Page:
1.14.2009

This is Why Monopolies Are Bad.

As everyone knows, I have no love for corporations, and I particularly loathe companies that do business in a pseudo-monopolistic manner. Take, for example, utility companies.

Last month, I received my monthly utility bills, and much to my pleasure I had lower than expected bills. I had worked to be able to conserve both energy and money by purchasing energy efficient electric heaters so I could turn down my ridiculously expensive gas heat, and installed all of those nifty spiral shaped energy efficient light bulbs, new appliances, and so forth.

I worked diligently in conservation by multi-tasking my appliances so that they required less energy from constant start and stop use. I used my heat sparingly, only on the coldest mornings. I had my (main) electric bill come in at $130, and my gas bill was a super low $75.

The month of December was no different. Not in temperature, or behavior. I only used my heat about four times, a few hours in the mornings, and all day on Christmas. I only turned on my Christmas lights a week before Christmas, and used battery powered lights for everything but the front porch and tree.

This month, my electric bill came in at a whopping $260, and my gas bill shot up to $202. At closer inspection, I noticed that the bills went up due to a sizable rate increase.

Now here's the monopoly part of it, my utility companies are monopolies in my area. Both my gas and electric are part of one large company, and, they are the only companies you can use here. I can either purchase my power from them, go without, or create electricity with slaves and hamsters.

These companies constantly tell their clients to conserve energy, and yet every time we do, they raise the rates. To make matters worse, we must use their services. How is this remotely fair to consumers?

There comes a breaking point where everyone will either conserve these companies right out of business (while also being quite out of power and heat to do that) or, we will be stuck paying enormous rates, using only as much as we can spare, which is still too much.

This is why monopolies are bad. They have consumers by the gonads, and there is little we can do about it.

Keep in mind, friends, that this didn't happen until our state deregulated these industries in the name of "free market capitalism". Before this, we would experience rate hikes occasionally, but it was never out of control like this. The utility companies refuse to allow competition into the area, and yet are not required to exercise an ounce of control.

They are now averaging 3 rate increases per year. Our economy cannot support this, and yet the parent company, and the individual companies are making money hand over fist. (In case anyone is wondering, yes, I watch their quarterly profit reports).

This is gouging - and very concrete evidence to my assertion that free market capitalism with regards to necessary products and services allows for monopolies, and thus consumer gouging.

I have written once before to the state Attorney General about this, and I feel it's time to write again. Our governor must put strict regulations back on these companies, and force them to compete with other companies.

If they are not controlled sometime soon, I'm afraid we will literally be powerless.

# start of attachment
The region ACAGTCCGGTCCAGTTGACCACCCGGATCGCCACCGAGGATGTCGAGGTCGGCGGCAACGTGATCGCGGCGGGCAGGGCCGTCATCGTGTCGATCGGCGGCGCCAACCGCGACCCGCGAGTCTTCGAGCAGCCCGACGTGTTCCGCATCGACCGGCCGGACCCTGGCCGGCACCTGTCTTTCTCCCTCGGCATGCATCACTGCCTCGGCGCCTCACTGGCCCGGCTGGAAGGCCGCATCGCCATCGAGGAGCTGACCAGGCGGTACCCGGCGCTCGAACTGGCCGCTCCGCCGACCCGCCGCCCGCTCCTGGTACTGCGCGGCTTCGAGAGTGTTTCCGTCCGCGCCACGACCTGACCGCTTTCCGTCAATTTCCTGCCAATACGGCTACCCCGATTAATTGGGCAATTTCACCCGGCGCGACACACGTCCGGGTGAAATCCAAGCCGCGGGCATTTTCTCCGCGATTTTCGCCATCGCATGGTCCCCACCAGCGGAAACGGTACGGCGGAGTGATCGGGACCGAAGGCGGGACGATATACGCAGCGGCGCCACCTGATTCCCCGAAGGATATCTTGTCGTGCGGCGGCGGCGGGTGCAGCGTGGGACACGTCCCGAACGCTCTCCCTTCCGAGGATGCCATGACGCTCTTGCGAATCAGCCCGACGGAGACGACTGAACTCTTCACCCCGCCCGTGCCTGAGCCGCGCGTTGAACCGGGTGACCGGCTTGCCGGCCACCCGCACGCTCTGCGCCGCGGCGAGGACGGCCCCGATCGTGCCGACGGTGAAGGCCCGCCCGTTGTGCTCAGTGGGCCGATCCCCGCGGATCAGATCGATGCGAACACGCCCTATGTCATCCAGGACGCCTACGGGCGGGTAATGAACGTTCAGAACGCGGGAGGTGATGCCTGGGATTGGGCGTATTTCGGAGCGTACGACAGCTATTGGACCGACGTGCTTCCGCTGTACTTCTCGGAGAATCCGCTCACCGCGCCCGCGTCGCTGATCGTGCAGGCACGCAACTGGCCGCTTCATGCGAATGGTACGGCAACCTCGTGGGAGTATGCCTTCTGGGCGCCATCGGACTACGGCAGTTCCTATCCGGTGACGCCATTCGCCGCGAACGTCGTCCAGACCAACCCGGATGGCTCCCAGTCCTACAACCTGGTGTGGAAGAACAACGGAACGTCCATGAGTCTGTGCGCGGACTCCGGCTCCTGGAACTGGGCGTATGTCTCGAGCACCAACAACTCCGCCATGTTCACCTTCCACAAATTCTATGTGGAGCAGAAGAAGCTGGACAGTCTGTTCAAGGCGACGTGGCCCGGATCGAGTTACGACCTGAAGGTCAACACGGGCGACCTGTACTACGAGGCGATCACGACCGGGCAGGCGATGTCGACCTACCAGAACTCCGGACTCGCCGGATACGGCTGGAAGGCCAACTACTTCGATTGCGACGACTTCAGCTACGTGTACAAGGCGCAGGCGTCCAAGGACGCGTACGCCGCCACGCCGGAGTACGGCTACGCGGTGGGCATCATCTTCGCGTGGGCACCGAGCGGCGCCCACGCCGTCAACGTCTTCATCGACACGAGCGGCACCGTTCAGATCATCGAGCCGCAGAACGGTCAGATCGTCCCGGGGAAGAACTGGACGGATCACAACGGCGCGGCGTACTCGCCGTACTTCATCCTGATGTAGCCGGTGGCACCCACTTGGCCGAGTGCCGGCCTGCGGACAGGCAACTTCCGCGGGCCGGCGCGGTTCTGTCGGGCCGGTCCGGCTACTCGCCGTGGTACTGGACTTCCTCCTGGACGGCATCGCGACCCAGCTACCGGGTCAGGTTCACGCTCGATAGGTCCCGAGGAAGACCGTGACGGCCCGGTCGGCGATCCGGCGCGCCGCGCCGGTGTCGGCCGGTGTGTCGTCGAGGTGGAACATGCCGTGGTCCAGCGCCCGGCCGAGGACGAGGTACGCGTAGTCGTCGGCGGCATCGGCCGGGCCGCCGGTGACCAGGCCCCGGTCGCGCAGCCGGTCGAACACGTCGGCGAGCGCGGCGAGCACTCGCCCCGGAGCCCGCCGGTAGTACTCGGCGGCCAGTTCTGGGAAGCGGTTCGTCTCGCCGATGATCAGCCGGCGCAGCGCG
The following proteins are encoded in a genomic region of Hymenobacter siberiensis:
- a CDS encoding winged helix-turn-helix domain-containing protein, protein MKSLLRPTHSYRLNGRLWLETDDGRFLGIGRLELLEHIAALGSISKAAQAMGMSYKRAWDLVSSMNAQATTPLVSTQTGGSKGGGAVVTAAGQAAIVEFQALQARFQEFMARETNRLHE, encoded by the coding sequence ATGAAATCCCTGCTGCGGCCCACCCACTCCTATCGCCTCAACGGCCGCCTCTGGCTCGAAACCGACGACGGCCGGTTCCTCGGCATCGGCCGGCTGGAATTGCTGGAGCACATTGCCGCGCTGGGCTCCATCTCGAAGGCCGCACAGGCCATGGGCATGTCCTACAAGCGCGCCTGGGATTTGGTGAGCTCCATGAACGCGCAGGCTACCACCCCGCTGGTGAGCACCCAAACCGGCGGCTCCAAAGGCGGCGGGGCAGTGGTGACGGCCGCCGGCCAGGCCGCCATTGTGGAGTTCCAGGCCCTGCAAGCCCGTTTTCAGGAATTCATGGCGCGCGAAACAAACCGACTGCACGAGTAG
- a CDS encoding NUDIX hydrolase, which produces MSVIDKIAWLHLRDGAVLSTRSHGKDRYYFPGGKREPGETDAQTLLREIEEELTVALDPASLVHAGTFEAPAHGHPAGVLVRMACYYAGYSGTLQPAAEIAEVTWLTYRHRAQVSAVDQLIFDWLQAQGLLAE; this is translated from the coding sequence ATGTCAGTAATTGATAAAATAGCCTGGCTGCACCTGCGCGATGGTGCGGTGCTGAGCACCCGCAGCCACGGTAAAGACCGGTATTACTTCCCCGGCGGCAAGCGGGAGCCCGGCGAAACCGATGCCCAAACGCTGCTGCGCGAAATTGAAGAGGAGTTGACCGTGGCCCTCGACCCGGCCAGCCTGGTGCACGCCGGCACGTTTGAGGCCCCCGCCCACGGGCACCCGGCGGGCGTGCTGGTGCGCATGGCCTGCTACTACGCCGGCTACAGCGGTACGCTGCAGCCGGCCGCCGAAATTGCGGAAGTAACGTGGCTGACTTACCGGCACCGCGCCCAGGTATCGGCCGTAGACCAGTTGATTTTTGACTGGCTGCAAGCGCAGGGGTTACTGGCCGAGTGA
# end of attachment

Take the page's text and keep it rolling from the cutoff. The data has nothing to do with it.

11 comments:

Houseonahill said...

That is so true. They slip in the "hidden" fees, late fees, taxes and now, as of late, they charge you to pay online, or from their site, there are so many little unwarranted "tips" they give themselves!

We are getting it from all sides with no end in sight...

Kobra said...

http://en.wikipedia.org/wiki/Perepiteia

If this works, it is the answer to your problems. :P

Anok said...

HoH - you have no idea. They charge service fees, delivery fees, customer service fees, customer service fees for delivery fees I mean, it's outrageous. The explanation of charges is like reading a small novel.

Voodoo - interesting concept. I would think that it isn't very practical, though. Not for home use. We're still trying to figure out and are working on a hydro-electric type of generator for home use. It's possible, it's just a matter of building it, and figuring out how to connect it all up. I'd still be on the grid, and using a very tiny portion of electricity to start, but would actually create more energy than I use, thus putting that back into the grid, negating any expense I had in the first place.

Anonymous said...

and this is why i am a socialist. you'll never be able to force them, through capitalism, to "compete" to your (the consumer) advantage. it flat out will never work that way. they will collude to maximize profit and if regulation is imposed to counter that tendency, they'll work to have the legislation overturned.
period.
loj...

voodooKobra said...

"I would think that it isn't very practical, though. Not for home use."

O Contraire! As soon as physicists understand what makes it tick, I'm going to build a smaller-scale version to be used in portable electronics. My laptop battery will never die again. :D

Anok said...

You aint lyin' Jazz. And if they can't find ways to overturn it, they find ways around it. Like in added "service fees". Meh.

Voodoo - sweet. When you build one, send me the diagram, will ya? Then we can tell the utility companies exactly where they can put their rates.

vijayanths said...

You have very good blogs here Anok.

voodooKobra said...

I'll do you one even better: I'll send you all the pieces as well.

tikno said...

You are right, Anok.
The monopoly system curbed the freedom of the consumer to choose.

Kiefers Corner said...

We just had a 25% increase in electric in central Florida and now they are going for another 25% for the end of the year.

The best part is we only have one electric company, so its take it or leave it.

There should always be a competitor for any service.

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